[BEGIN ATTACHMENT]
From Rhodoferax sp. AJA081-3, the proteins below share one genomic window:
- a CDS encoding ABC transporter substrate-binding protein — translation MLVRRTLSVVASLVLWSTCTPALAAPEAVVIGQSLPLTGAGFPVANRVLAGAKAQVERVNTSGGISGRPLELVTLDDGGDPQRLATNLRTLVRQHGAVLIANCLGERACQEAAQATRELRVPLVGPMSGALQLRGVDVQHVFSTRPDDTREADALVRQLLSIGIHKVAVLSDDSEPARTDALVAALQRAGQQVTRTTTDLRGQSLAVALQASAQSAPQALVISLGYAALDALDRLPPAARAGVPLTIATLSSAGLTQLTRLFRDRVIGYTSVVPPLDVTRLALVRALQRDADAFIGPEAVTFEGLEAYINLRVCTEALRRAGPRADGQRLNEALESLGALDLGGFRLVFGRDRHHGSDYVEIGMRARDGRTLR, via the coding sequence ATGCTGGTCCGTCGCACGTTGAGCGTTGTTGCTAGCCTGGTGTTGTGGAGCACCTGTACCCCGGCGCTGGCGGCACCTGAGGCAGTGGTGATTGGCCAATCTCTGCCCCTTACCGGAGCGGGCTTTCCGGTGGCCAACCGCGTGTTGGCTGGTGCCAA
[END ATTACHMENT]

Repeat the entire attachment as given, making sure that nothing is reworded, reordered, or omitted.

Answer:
From Rhodoferax sp. AJA081-3, the proteins below share one genomic window:
- a CDS encoding ABC transporter substrate-binding protein — translation MLVRRTLSVVASLVLWSTCTPALAAPEAVVIGQSLPLTGAGFPVANRVLAGAKAQVERVNTSGGISGRPLELVTLDDGGDPQRLATNLRTLVRQHGAVLIANCLGERACQEAAQATRELRVPLVGPMSGALQLRGVDVQHVFSTRPDDTREADALVRQLLSIGIHKVAVLSDDSEPARTDALVAALQRAGQQVTRTTTDLRGQSLAVALQASAQSAPQALVISLGYAALDALDRLPPAARAGVPLTIATLSSAGLTQLTRLFRDRVIGYTSVVPPLDVTRLALVRALQRDADAFIGPEAVTFEGLEAYINLRVCTEALRRAGPRADGQRLNEALESLGALDLGGFRLVFGRDRHHGSDYVEIGMRARDGRTLR, via the coding sequence ATGCTGGTCCGTCGCACGTTGAGCGTTGTTGCTAGCCTGGTGTTGTGGAGCACCTGTACCCCGGCGCTGGCGGCACCTGAGGCAGTGGTGATTGGCCAATCTCTGCCCCTTACCGGAGCGGGCTTTCCGGTGGCCAACCGCGTGTTGGCTGGTGCCAA